Matrix

I seem to have established a tradition of reading Lauren Groff late in the year. The last book I read in 2021 was her Fates and Furies and it ended up as the final addition to my best-of-the-year list. And now at the end of 2022, Groff is once again helping me close out my year of reading on a high note.

Matrix is a Masterpiece with a capital M. Oh. My God. This book.

The novel, published in 2021, begins in the year 1158. It features Marie, banished by her Queen to a remote and neglected royal abbey. She is to become their prioress. She is 17, with more common sense than holiness, but she obeys and sets out on her trusty warhorse to her new home.

Marie arrives at the abbey to find starving nuns and terrible conditions. And she is not what the nuns expected at all, this giantess of a girl, not at all pretty and seemingly clueless. Once Marie realizes that she won’t be called back to Queen Eleanor’s side, she decides to make a go of it and finds her footing as an effective leader.

Groff’s writing shines in Matrix and I marveled at her imagination: how can she know all of this stuff, did she almost become a nun herself? How does an author in the 21st century come up with a story about a nun in 1158?

Call it the Muse or witchcraft or pure creativity, whatever it is, Groff’s got it.

At first, things at the abbey are pitiful. But little by little Marie makes changes, rearranges roles, collects old debts and turns things around. Crops are planted, animals raised, new sources of income established. For example, Marie plucks the women who can read and write from their other duties and sets them to work in the new scriptorium, copying text, which brings in more wealth that anything else.

Matrix is eye-opening in that we get a deep peek into the fascinating world of nuns – really! – only to realize that they’re just like any group of women: smart, timid, brave, sweet, sour, petty, gossipy, vain, loving and lusty.

Marie grows smarter and shrewder as the years pass and she realizes that the outside world is too dangerous, she needs to protect her nuns and the abbey at all costs. She has several visions: grand, electric moments that she hurries to write down before she forgets any details. In one she sees a labyrinth, one that will keep the abbey safe, and she sets about bringing her vision to reality. Her nuns not only build the labyrinth but also defend it when attacked, in a horseback scene worthy of Dumas.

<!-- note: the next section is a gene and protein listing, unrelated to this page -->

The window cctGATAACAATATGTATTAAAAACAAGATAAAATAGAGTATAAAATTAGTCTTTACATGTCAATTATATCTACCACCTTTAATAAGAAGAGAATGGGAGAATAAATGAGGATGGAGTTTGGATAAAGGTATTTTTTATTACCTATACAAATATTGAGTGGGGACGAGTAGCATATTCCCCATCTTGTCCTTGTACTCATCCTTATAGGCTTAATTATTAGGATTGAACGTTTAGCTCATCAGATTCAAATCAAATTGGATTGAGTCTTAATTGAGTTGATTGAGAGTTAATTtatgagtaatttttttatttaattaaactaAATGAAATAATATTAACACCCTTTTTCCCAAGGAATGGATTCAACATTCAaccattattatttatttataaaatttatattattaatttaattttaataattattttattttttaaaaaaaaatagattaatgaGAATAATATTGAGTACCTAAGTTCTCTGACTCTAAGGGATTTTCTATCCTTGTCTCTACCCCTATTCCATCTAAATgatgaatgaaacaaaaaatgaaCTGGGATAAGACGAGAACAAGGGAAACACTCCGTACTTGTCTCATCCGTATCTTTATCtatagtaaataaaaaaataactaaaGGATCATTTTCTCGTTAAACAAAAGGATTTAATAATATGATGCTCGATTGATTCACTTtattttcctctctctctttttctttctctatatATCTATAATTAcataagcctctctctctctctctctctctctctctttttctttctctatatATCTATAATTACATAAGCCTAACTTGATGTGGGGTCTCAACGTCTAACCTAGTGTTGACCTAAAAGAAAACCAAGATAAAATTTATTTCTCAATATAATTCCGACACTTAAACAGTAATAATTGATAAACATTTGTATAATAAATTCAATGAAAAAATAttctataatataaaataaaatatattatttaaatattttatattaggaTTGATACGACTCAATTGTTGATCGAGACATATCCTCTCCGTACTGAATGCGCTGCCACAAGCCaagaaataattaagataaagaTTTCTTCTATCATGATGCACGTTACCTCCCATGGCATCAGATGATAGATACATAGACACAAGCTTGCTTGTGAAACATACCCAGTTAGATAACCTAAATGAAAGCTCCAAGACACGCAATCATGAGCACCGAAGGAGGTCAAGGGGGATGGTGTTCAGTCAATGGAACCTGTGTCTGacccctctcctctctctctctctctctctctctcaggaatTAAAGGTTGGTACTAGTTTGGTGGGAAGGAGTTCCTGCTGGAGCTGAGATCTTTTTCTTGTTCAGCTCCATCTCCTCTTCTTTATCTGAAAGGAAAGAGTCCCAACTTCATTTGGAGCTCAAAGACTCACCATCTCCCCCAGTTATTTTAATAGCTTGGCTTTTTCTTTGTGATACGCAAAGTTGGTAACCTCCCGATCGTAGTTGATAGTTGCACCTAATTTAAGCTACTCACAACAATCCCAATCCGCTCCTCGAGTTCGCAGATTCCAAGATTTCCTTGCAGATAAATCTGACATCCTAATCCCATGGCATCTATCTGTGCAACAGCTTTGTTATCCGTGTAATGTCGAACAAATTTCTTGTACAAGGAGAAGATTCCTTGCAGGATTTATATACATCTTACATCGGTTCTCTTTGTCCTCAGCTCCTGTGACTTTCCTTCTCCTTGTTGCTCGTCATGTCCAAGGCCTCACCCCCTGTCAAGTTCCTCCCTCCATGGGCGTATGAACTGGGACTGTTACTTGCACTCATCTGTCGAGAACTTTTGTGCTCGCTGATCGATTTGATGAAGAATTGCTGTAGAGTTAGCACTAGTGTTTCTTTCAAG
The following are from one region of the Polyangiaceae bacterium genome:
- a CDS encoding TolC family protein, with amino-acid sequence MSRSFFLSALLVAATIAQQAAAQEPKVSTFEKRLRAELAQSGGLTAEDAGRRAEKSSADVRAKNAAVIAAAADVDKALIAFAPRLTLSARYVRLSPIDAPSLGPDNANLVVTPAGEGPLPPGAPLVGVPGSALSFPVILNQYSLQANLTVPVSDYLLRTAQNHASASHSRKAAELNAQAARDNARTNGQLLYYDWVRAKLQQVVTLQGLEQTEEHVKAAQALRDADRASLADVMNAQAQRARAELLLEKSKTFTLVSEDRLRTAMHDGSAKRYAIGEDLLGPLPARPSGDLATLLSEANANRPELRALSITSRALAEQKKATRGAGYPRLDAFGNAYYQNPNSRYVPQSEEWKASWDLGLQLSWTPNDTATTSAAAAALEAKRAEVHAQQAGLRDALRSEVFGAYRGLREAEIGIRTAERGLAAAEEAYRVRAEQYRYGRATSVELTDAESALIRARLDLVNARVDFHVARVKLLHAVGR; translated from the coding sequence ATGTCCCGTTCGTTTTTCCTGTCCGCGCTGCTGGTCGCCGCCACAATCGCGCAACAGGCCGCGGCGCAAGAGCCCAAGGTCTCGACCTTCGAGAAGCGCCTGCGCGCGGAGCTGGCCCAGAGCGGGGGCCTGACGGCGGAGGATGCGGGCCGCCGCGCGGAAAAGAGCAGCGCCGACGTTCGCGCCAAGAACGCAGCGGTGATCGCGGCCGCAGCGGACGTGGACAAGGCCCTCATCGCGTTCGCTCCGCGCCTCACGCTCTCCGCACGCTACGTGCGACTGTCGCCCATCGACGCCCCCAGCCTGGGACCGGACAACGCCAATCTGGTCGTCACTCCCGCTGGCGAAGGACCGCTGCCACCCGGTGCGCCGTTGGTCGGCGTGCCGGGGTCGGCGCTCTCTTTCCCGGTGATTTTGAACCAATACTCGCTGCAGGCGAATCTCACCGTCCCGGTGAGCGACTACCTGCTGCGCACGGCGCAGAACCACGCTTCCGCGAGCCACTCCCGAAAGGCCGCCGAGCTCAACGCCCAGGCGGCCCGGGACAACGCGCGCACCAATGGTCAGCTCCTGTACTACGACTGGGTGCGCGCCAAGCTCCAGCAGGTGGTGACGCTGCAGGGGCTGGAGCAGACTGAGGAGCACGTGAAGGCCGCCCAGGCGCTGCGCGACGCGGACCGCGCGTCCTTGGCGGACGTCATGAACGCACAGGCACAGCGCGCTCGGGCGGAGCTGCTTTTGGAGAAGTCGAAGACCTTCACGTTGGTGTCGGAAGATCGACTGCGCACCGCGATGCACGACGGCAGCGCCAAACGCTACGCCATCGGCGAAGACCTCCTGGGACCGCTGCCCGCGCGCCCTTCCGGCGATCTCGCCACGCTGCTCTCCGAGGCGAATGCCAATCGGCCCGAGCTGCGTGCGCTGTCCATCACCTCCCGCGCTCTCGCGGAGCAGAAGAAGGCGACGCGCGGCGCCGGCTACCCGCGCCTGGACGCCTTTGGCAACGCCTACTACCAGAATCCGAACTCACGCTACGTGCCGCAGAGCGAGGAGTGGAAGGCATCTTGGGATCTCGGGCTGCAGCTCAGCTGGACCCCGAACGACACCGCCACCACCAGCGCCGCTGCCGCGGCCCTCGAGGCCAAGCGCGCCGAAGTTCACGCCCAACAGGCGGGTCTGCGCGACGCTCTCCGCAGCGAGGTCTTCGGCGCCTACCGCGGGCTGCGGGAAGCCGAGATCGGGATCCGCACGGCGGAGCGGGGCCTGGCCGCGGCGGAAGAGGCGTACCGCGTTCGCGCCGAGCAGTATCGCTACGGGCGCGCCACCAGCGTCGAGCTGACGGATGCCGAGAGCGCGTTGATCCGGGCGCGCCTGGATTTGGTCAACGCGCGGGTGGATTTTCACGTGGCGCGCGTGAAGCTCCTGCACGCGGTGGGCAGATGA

These are fierce holy women, not to be underestimated.

Marie’s relationship with Queen Eleanor is one of the best parts of Matrix. On the surface Eleanor is everything Marie is not: she’s beautiful and regal, and Marie loves her fervently. But Marie is as smart and as sharp as Eleanor and it’s fun to be a spectator to their conversations as they parry with subtle little digs and outright scorn.

I listened to the audiobook version of Matrix first, then read the physical book a second time. The audiobook narrator, Adjoa Andoh, is marvelous. Everything about her works perfectly with the story: her accent, her emphasis, and the voices, especially her Eleanor who just drips with haughty disdain. Andoh puts on a captivating show.

Of course, it’s Groff’s material that Andoh is showcasing. I’m in awe of Lauren Groff and her storytelling talent. She’s brash, authoritative and dares to take chances as she writes. And then there’s her wicked sense of humor, at once wise and observant, cunning and delicious.

Matrix is a story about women and the power we collectively have (if only we would use it). Marie and her sisters accumulate great wealth and achieve great things, and because of this they’re perceived as dangerous.

Marie’s final vision makes you think: what if… It’s a bold vision that I will not spoil for you. Nor will I discuss the shocking finish, just know that I gasped “Nooooooo!” as I read the words.

Matrix is sensational. I’m sure I’ll come back to it again via the audiobook for the sheer pleasure of it and I hope you give this surprising and compelling novel a try.

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